An early example was Deepak Chopra, a disciple of Maharishi who decided to form his own organization and teach his own techniques based on the same Vedic tradition of effortless enlightenment. Maharishi reluctantly approved his doing so and Deepak is still helping the world today. Another example is the Advaita Meditation organization, which is teaching mantra meditation independently with the blessing of the current leader of that Vedic tradition in South India at Sringeri (Maharishi was a disciple of the leader of the same tradition in the north of India at Jyotir Math).

Q. What do you say to critics who accuse you of being in it for the money?

A. Natural Stress Relief, Inc. is a nonprofit corporation registered in the Commonwealth of Massachusetts. The NSR organizations are not only nonprofit, but volunteer as well. The officers receive no income from sales of the NSR learning materials or from their personal support services. Indeed, our prices are a small fraction of what we could charge; they are only what we have found necessary to publicize and produce the NSR materials.

Q. Is NSR identical to TM?

A. NSR is not the same as TM. For example, NSR is self-learned from a manual and a CD, while TM is learned through personal instruction from a teacher. We only state that experimentation and experience have confirmed that it produces similar results (decreased stress, increased intelligence, creativity, ability to focus, etc.) as TM.

Q. What research has been done on NSR and how does it compare with research on TM?

A. NSR has been available to researchers for only 6 years, as compared to 51 years for TM. In spite of our newness, we have published two papers in peer-reviewed psychological journals. In addition, we have several unpublished studies (including a current longitudinal STAI study with N=45). All of our studies produce virtually identical results as the published studies on TM. Our research measurements include EEG, GSR, STAI, and a standard psychological inventory (SISA) showing the growth of self-actualization.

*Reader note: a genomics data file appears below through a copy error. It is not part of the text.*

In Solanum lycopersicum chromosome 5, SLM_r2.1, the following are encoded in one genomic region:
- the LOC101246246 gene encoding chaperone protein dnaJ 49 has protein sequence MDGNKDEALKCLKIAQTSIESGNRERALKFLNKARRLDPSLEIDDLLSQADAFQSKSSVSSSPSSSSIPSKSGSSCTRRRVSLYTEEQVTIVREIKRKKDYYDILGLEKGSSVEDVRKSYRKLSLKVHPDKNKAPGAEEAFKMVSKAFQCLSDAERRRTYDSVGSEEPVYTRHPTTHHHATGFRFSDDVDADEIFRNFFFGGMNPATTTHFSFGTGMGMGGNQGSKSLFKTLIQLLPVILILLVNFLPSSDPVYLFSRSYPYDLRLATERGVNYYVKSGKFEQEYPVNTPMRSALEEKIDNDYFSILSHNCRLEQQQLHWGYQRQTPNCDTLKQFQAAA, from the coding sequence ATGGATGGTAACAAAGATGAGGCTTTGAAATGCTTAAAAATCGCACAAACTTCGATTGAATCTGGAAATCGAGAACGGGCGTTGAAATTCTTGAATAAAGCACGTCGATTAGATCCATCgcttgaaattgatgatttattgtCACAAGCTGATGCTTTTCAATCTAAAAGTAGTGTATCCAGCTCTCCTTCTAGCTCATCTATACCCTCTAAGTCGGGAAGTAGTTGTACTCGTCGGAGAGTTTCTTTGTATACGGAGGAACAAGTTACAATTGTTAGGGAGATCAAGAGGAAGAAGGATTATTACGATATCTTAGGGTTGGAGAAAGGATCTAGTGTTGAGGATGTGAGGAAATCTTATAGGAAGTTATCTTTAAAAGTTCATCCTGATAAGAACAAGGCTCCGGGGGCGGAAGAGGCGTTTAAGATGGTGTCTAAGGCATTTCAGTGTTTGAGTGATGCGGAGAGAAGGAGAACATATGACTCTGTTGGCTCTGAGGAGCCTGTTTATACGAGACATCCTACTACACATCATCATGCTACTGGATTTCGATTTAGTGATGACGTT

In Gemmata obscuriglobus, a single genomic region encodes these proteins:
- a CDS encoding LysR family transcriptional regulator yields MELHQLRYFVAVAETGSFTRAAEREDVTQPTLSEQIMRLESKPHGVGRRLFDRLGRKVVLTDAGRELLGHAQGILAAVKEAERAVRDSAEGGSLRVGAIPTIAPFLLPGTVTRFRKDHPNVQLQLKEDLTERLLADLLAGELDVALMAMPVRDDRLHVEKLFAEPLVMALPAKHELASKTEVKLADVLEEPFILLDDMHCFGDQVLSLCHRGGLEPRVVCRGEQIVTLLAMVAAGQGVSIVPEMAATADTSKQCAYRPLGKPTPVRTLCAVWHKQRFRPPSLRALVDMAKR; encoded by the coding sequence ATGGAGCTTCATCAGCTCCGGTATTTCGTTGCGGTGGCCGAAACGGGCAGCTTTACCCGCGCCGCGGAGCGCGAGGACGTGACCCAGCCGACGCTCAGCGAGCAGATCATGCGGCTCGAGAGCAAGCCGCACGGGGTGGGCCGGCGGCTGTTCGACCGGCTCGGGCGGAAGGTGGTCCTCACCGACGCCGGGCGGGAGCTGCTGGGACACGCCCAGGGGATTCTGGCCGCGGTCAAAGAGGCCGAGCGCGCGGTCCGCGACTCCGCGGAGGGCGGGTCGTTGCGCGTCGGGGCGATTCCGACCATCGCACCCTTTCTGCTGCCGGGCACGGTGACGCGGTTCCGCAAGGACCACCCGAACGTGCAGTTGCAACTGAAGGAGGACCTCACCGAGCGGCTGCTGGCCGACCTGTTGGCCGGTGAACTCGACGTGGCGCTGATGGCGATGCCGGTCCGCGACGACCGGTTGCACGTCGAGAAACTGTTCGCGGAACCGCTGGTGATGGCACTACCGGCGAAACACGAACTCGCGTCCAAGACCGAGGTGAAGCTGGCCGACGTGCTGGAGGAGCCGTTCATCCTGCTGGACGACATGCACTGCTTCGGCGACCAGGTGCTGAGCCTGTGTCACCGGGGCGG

Q. What do you say to critics' claim that NSR is "watered-down" TM?

A. Not so. NSR contains a complete technique for experiencing transcendental consciousness (restful alertness) in the very first session, as reported by our clients. It also contains much of the other essential knowledge brought to the West by Maharishi Mahesh Yogi, including an explanation for various kinds of experiences that can occur during the practice.

Q. When I asked Denise Gerace why TM was so expensive and if one could learn TM from a CD, she said that the TMO provides meditators with a lifetime of free instruction and checking by highly trained professionals at TM centers around the world. Also, TM teachers can instruct each person at their own pace.

A. That's correct. When people ask me what they should learn to reduce stress and improve their life, I nearly always mention TM. I recommend TM over NSR when they can afford it, can travel easily to a TM center, and are not alienated by the unnecessary mysticism. We are here to offer an acceptable alternative so everyone can learn how to transcend thinking. We are not here to criticize the highly effective instruction system of TM.

Q. But do you offer any kind of instructional support for the people who learn NSR with a CD?

A. Unlike TM, we actually offer a free, online forum in which we answer client questions about experiences related to NSR. We also offer optional private email, phone, and online consultations for small additional fees. Those who participate in the support program have very good results in terms of increased understanding and, for those few who have the need, the clarification and resolving of any difficulties related to the practice of NSR.